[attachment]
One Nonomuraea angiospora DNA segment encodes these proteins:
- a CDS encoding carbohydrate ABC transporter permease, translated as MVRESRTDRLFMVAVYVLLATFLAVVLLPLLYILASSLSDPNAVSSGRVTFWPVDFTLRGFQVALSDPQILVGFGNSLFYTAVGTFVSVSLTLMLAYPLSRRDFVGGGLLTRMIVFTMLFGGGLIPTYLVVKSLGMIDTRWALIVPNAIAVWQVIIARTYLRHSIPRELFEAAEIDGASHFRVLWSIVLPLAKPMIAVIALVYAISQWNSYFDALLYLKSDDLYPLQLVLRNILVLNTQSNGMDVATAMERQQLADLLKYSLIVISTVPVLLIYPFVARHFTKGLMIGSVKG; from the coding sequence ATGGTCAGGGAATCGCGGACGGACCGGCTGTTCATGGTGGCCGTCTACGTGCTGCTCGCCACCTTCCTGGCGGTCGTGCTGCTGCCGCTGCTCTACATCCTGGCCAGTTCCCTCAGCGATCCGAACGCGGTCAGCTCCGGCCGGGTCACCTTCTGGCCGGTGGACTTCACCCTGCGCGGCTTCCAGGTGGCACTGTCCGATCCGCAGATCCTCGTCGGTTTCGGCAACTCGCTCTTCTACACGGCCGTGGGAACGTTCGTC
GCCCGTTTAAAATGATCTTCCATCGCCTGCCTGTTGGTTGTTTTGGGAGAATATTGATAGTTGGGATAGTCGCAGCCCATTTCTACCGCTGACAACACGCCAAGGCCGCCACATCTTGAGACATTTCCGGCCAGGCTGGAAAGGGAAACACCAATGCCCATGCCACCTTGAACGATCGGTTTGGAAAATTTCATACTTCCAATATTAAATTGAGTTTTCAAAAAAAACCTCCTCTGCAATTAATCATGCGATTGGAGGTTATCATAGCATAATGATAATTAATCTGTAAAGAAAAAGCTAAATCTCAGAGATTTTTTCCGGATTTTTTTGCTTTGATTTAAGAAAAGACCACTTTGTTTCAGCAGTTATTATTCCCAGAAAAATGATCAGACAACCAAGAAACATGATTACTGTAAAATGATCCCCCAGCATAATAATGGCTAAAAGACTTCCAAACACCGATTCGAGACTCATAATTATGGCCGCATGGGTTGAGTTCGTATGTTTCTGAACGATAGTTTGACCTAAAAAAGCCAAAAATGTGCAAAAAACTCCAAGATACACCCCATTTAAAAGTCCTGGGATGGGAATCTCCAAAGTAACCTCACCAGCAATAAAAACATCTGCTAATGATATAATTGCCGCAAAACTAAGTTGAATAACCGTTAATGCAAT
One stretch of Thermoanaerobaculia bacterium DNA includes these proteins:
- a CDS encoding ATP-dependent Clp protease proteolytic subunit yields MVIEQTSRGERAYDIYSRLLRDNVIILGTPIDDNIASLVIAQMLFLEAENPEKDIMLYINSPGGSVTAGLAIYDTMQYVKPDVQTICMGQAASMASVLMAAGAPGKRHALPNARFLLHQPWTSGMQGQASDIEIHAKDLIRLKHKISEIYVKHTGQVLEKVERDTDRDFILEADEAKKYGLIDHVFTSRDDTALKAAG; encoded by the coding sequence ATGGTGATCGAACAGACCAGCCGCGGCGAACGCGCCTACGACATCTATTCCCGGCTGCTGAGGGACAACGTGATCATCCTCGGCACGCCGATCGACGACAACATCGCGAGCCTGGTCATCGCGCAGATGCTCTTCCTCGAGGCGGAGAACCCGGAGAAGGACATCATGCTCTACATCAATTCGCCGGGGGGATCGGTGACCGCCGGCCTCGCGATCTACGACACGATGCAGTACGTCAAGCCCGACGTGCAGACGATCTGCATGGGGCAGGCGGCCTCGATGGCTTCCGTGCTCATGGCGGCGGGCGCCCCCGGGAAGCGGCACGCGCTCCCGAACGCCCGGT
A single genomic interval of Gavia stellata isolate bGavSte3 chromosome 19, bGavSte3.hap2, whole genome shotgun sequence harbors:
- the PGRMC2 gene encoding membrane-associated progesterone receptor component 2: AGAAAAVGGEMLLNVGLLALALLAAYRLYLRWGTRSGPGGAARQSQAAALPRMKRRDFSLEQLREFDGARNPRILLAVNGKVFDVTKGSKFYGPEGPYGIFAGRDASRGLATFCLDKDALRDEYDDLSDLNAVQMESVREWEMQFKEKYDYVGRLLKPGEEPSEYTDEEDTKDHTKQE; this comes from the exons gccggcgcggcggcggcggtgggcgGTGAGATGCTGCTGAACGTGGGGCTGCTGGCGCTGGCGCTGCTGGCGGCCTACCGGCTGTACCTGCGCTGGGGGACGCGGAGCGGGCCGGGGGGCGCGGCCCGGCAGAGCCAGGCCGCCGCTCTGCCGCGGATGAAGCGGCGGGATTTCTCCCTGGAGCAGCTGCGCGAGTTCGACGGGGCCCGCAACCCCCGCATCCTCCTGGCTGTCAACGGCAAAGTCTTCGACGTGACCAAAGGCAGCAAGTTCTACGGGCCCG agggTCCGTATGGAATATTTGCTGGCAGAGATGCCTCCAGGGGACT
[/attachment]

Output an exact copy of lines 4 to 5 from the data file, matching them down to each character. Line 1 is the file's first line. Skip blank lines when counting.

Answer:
One stretch of Thermoanaerobaculia bacterium DNA includes these proteins:
- a CDS encoding ATP-dependent Clp protease proteolytic subunit yields MVIEQTSRGERAYDIYSRLLRDNVIILGTPIDDNIASLVIAQMLFLEAENPEKDIMLYINSPGGSVTAGLAIYDTMQYVKPDVQTICMGQAASMASVLMAAGAPGKRHALPNARFLLHQPWTSGMQGQASDIEIHAKDLIRLKHKISEIYVKHTGQVLEKVERDTDRDFILEADEAKKYGLIDHVFTSRDDTALKAAG; encoded by the coding sequence ATGGTGATCGAACAGACCAGCCGCGGCGAACGCGCCTACGACATCTATTCCCGGCTGCTGAGGGACAACGTGATCATCCTCGGCACGCCGATCGACGACAACATCGCGAGCCTGGTCATCGCGCAGATGCTCTTCCTCGAGGCGGAGAACCCGGAGAAGGACATCATGCTCTACATCAATTCGCCGGGGGGATCGGTGACCGCCGGCCTCGCGATCTACGACACGATGCAGTACGTCAAGCCCGACGTGCAGACGATCTGCATGGGGCAGGCGGCCTCGATGGCTTCCGTGCTCATGGCGGCGGGCGCCCCCGGGAAGCGGCACGCGCTCCCGAACGCCCGGT